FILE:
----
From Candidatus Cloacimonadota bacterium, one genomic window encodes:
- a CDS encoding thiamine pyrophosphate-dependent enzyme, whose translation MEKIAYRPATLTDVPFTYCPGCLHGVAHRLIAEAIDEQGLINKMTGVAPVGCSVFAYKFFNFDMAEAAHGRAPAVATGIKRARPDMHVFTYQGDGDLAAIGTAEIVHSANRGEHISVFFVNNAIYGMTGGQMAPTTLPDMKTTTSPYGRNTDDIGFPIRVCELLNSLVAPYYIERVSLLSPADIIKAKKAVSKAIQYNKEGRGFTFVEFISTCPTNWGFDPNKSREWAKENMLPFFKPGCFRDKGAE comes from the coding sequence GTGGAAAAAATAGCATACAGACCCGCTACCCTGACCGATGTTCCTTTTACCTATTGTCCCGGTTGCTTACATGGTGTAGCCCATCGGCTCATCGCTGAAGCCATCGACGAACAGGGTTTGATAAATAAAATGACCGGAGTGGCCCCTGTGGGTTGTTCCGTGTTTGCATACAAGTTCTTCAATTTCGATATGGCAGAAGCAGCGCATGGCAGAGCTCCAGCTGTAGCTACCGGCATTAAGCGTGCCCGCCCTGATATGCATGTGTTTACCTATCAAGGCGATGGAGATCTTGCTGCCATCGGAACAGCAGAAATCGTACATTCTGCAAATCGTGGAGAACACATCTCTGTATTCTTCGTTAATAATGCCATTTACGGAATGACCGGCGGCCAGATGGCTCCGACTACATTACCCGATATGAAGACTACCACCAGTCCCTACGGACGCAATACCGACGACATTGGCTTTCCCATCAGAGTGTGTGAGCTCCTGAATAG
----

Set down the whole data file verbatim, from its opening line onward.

From Candidatus Cloacimonadota bacterium, one genomic window encodes:
- a CDS encoding thiamine pyrophosphate-dependent enzyme, whose translation MEKIAYRPATLTDVPFTYCPGCLHGVAHRLIAEAIDEQGLINKMTGVAPVGCSVFAYKFFNFDMAEAAHGRAPAVATGIKRARPDMHVFTYQGDGDLAAIGTAEIVHSANRGEHISVFFVNNAIYGMTGGQMAPTTLPDMKTTTSPYGRNTDDIGFPIRVCELLNSLVAPYYIERVSLLSPADIIKAKKAVSKAIQYNKEGRGFTFVEFISTCPTNWGFDPNKSREWAKENMLPFFKPGCFRDKGAE comes from the coding sequence GTGGAAAAAATAGCATACAGACCCGCTACCCTGACCGATGTTCCTTTTACCTATTGTCCCGGTTGCTTACATGGTGTAGCCCATCGGCTCATCGCTGAAGCCATCGACGAACAGGGTTTGATAAATAAAATGACCGGAGTGGCCCCTGTGGGTTGTTCCGTGTTTGCATACAAGTTCTTCAATTTCGATATGGCAGAAGCAGCGCATGGCAGAGCTCCAGCTGTAGCTACCGGCATTAAGCGTGCCCGCCCTGATATGCATGTGTTTACCTATCAAGGCGATGGAGATCTTGCTGCCATCGGAACAGCAGAAATCGTACATTCTGCAAATCGTGGAGAACACATCTCTGTATTCTTCGTTAATAATGCCATTTACGGAATGACCGGCGGCCAGATGGCTCCGACTACATTACCCGATATGAAGACTACCACCAGTCCCTACGGACGCAATACCGACGACATTGGCTTTCCCATCAGAGTGTGTGAGCTCCTGAATAG